| Photo: EFE/EPA/CHRISTOPHE ARCHAMBAULT / POOL
Valérie Pécresse , the conservative Republicans’ presidential candidate in France, has been seen as the biggest challenge to President Emmanuel Macron’s plans to be re-elected in April.
The first woman to run in the presidential elections for the traditional French right-wing party, with names like Charles de Gaulle, Jacques Chirac and Nicolas Sarkozy, Pécresse is an experienced politician who has already she was Minister of Education and Budget and today directs the Île-de-France region of Paris.
She was chosen by the Republicans in the primaries in December, winning a race with four other contestants in which she took 61% of the vote, and promised to “bring back authority” to his nation.
Pécresse, seen as moderate, has already he wrote as “one third Thatcher, two thirds Merkel”. She promises to toughen up policing, limit immigration, raise the retirement age to 65 years, to mop up the public sector and defend family values.
Among his proposals is the halving of the number of residence visas granted to migrants from outside the European Union.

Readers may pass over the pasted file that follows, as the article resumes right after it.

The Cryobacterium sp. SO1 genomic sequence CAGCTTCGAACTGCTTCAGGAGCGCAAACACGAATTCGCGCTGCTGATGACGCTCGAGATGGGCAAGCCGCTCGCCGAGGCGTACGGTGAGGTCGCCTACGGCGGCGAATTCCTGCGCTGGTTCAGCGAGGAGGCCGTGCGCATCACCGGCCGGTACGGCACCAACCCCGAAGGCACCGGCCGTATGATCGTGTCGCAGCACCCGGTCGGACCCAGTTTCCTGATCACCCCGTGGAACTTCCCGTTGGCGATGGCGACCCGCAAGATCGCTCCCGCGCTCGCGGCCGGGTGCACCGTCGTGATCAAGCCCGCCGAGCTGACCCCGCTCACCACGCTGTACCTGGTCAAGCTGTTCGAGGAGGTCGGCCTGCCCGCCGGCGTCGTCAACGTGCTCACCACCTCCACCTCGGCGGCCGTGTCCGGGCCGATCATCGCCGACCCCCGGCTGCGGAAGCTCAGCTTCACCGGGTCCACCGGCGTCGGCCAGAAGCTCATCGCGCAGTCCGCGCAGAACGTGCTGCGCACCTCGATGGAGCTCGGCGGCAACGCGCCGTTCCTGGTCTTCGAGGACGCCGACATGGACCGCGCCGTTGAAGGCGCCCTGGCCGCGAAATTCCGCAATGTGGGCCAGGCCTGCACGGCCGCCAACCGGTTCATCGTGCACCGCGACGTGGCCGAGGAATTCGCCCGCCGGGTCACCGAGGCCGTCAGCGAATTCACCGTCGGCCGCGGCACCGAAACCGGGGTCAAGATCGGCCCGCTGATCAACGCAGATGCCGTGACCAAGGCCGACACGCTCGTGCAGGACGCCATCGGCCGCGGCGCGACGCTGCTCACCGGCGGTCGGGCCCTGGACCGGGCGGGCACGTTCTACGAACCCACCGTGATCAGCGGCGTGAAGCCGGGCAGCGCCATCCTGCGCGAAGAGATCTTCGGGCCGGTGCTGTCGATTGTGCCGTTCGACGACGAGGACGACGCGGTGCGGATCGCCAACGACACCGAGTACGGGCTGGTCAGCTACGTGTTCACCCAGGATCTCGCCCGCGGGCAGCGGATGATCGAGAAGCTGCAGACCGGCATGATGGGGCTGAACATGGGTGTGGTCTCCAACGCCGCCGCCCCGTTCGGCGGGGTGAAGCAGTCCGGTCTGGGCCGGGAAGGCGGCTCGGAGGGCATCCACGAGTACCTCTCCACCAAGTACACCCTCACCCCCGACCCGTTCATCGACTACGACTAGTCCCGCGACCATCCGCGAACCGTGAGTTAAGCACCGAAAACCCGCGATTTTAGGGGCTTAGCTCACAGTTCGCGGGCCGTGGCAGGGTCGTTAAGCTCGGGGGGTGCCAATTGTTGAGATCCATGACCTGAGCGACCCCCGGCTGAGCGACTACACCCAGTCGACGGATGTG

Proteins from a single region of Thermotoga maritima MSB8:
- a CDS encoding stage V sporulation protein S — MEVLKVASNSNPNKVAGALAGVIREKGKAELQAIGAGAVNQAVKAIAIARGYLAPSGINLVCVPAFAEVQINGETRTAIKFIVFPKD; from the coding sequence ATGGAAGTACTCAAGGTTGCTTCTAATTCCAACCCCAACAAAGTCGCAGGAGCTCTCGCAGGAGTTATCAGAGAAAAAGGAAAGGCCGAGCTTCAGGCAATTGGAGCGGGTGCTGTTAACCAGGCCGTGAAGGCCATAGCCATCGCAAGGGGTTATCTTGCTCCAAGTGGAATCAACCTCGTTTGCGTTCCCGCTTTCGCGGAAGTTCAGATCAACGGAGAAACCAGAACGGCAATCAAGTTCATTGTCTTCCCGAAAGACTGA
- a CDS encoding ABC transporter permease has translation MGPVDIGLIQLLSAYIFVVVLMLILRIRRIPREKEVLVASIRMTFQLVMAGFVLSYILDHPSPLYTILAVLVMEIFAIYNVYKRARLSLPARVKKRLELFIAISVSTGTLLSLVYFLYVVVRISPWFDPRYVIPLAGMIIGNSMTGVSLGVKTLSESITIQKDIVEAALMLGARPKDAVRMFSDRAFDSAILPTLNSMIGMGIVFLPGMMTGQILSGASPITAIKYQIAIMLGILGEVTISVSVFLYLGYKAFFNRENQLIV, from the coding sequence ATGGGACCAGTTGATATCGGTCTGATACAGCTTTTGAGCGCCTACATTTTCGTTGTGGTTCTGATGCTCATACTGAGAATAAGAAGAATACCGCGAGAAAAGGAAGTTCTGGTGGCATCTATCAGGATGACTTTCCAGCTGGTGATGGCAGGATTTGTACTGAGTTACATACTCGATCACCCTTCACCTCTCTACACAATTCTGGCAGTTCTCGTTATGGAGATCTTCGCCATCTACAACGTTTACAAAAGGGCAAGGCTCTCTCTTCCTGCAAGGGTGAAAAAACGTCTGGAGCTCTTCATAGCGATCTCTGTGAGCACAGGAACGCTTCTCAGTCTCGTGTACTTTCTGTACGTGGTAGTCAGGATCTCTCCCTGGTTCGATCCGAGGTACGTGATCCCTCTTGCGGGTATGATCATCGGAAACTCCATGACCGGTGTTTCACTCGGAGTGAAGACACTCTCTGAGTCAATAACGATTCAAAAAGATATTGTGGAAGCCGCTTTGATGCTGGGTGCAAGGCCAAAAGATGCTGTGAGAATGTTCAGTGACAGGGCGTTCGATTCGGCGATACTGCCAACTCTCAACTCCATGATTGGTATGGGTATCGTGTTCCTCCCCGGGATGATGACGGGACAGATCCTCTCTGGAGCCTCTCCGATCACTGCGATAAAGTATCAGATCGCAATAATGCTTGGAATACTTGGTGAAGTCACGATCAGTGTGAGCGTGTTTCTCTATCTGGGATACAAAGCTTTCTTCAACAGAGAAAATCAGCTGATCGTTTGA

“I feel the anger of people who feel powerless in the face of violence and the rise of Islamist separatism, who feel their values and lifestyle are threatened by uncontrolled immigration,” she said in her primary victory speech. .
The results of the French elections are still unpredictable, with a large proportion of voters still undecided with three months to go before the election. voting.
Macron is currently the favorite and should reach the second round , when I probably will go with a name from the right – and according to current polls, Pécresse is the candidate most likely to defeat the current president.
An Elabe poll released on Wednesday indicates a tie between Pécresse and the far-right candidate Marine Le Pen, with around 01% each, while Macron appears with % of preference.
In a second round with Macron and Pécresse, the two would be tied, with 50% of voting intentions, according to the survey.
To get there, she will need to win back the voters in the center who voted for Macron in the last election, as well as those farther to the right. These are divided between Le Pen and Eric Zemmour, both candidates with a strong anti-immigration discourse.
Le Pen described Pécresse as the “most Macron-like” candidate, saying the two agree on many issues.